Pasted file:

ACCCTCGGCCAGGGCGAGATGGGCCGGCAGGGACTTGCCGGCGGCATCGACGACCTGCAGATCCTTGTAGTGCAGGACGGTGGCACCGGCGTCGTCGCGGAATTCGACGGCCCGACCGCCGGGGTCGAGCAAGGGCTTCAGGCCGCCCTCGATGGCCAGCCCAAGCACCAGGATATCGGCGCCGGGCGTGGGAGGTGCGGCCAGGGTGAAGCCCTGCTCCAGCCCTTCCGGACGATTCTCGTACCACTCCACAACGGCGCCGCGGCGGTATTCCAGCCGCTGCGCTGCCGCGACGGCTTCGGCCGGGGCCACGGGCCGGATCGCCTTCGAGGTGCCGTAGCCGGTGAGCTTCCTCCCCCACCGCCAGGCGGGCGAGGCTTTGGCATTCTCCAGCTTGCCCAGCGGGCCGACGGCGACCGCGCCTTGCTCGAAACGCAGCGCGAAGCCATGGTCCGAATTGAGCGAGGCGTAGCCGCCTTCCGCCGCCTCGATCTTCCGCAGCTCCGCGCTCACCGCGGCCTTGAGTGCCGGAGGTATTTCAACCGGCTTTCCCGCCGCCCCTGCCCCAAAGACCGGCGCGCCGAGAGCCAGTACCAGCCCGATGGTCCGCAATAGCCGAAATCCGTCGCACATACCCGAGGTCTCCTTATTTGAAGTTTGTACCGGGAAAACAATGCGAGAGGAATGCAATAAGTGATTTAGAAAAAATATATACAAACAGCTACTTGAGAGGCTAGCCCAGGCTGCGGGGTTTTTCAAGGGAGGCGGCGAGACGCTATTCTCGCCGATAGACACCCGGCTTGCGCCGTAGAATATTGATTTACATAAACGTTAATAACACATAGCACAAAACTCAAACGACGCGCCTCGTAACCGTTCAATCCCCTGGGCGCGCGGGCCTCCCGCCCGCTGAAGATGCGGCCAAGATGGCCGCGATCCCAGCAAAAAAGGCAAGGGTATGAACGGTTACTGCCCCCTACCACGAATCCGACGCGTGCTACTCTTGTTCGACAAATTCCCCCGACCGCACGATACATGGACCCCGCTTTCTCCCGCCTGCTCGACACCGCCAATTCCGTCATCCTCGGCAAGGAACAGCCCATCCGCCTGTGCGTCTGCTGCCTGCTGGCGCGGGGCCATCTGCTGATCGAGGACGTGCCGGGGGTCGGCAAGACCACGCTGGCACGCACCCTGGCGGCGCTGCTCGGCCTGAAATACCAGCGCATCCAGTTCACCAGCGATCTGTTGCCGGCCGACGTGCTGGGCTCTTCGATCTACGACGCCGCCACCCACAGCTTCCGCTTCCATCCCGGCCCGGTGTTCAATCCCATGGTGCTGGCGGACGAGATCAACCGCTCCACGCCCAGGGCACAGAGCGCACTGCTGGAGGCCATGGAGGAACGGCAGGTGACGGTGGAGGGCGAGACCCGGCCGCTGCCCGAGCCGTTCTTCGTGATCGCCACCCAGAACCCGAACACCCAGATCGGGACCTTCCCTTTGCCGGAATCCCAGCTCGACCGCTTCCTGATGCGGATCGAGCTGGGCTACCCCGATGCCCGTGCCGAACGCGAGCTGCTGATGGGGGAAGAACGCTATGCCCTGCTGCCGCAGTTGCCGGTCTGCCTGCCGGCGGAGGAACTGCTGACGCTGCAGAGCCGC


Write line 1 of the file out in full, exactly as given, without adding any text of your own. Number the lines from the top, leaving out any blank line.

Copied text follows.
ACCCTCGGCCAGGGCGAGATGGGCCGGCAGGGACTTGCCGGCGGCATCGACGACCTGCAGATCCTTGTAGTGCAGGACGGTGGCACCGGCGTCGTCGCGGAATTCGACGGCCCGACCGCCGGGGTCGAGCAAGGGCTTCAGGCCGCCCTCGATGGCCAGCCCAAGCACCAGGATATCGGCGCCGGGCGTGGGAGGTGCGGCCAGGGTGAAGCCCTGCTCCAGCCCTTCCGGACGATTCTCGTACCACTCCACAACGGCGCCGCGGCGGTATTCCAGCCGCTGCGCTGCCGCGACGGCTTCGGCCGGGGCCACGGGCCGGATCGCCTTCGAGGTGCCGTAGCCGGTGAGCTTCCTCCCCCACCGCCAGGCGGGCGAGGCTTTGGCATTCTCCAGCTTGCCCAGCGGGCCGACGGCGACCGCGCCTTGCTCGAAACGCAGCGCGAAGCCATGGTCCGAATTGAGCGAGGCGTAGCCGCCTTCCGCCGCCTCGATCTTCCGCAGCTCCGCGCTCACCGCGGCCTTGAGTGCCGGAGGTATTTCAACCGGCTTTCCCGCCGCCCCTGCCCCAAAGACCGGCGCGCCGAGAGCCAGTACCAGCCCGATGGTCCGCAATAGCCGAAATCCGTCGCACATACCCGAGGTCTCCTTATTTGAAGTTTGTACCGGGAAAACAATGCGAGAGGAATGCAATAAGTGATTTAGAAAAAATATATACAAACAGCTACTTGAGAGGCTAGCCCAGGCTGCGGGGTTTTTCAAGGGAGGCGGCGAGACGCTATTCTCGCCGATAGACACCCGGCTTGCGCCGTAGAATATTGATTTACATAAACGTTAATAACACATAGCACAAAACTCAAACGACGCGCCTCGTAACCGTTCAATCCCCTGGGCGCGCGGGCCTCCCGCCCGCTGAAGATGCGGCCAAGATGGCCGCGATCCCAGCAAAAAAGGCAAGGGTATGAACGGTTACTGCCCCCTACCACGAATCCGACGCGTGCTACTCTTGTTCGACAAATTCCCCCGACCGCACGATACATGGACCCCGCTTTCTCCCGCCTGCTCGACACCGCCAATTCCGTCATCCTCGGCAAGGAACAGCCCATCCGCCTGTGCGTCTGCTGCCTGCTGGCGCGGGGCCATCTGCTGATCGAGGACGTGCCGGGGGTCGGCAAGACCACGCTGGCACGCACCCTGGCGGCGCTGCTCGGCCTGAAATACCAGCGCATCCAGTTCACCAGCGATCTGTTGCCGGCCGACGTGCTGGGCTCTTCGATCTACGACGCCGCCACCCACAGCTTCCGCTTCCATCCCGGCCCGGTGTTCAATCCCATGGTGCTGGCGGACGAGATCAACCGCTCCACGCCCAGGGCACAGAGCGCACTGCTGGAGGCCATGGAGGAACGGCAGGTGACGGTGGAGGGCGAGACCCGGCCGCTGCCCGAGCCGTTCTTCGTGATCGCCACCCAGAACCCGAACACCCAGATCGGGACCTTCCCTTTGCCGGAATCCCAGCTCGACCGCTTCCTGATGCGGATCGAGCTGGGCTACCCCGATGCCCGTGCCGAACGCGAGCTGCTGATGGGGGAAGAACGCTATGCCCTGCTGCCGCAGTTGCCGGTCTGCCTGCCGGCGGAGGAACTGCTGACGCTGCAGAGCCGC